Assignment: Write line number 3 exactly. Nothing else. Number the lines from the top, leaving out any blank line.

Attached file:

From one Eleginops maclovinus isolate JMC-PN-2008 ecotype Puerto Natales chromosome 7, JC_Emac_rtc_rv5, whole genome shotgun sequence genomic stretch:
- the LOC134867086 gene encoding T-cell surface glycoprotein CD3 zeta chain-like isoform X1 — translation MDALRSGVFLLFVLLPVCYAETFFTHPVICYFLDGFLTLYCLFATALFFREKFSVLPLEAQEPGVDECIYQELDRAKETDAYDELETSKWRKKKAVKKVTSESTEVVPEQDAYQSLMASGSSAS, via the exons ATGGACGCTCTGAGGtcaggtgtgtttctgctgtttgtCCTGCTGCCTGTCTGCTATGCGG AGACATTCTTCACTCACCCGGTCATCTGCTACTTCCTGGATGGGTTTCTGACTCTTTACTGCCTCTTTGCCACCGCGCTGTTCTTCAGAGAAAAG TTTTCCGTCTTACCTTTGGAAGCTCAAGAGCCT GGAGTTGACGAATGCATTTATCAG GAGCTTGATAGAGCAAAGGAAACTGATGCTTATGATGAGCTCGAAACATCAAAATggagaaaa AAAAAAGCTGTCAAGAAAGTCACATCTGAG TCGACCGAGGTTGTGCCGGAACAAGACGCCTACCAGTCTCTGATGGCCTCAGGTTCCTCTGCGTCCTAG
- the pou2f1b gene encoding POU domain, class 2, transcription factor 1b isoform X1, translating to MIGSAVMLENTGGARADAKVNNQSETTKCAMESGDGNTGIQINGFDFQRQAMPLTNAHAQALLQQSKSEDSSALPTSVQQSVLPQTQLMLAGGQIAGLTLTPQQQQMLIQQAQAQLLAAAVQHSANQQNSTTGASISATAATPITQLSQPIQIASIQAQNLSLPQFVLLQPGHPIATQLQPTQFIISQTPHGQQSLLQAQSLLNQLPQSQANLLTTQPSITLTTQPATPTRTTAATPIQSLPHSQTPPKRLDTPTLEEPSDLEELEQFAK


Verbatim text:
- the pou2f1b gene encoding POU domain, class 2, transcription factor 1b isoform X1, translating to MIGSAVMLENTGGARADAKVNNQSETTKCAMESGDGNTGIQINGFDFQRQAMPLTNAHAQALLQQSKSEDSSALPTSVQQSVLPQTQLMLAGGQIAGLTLTPQQQQMLIQQAQAQLLAAAVQHSANQQNSTTGASISATAATPITQLSQPIQIASIQAQNLSLPQFVLLQPGHPIATQLQPTQFIISQTPHGQQSLLQAQSLLNQLPQSQANLLTTQPSITLTTQPATPTRTTAATPIQSLPHSQTPPKRLDTPTLEEPSDLEELEQFAK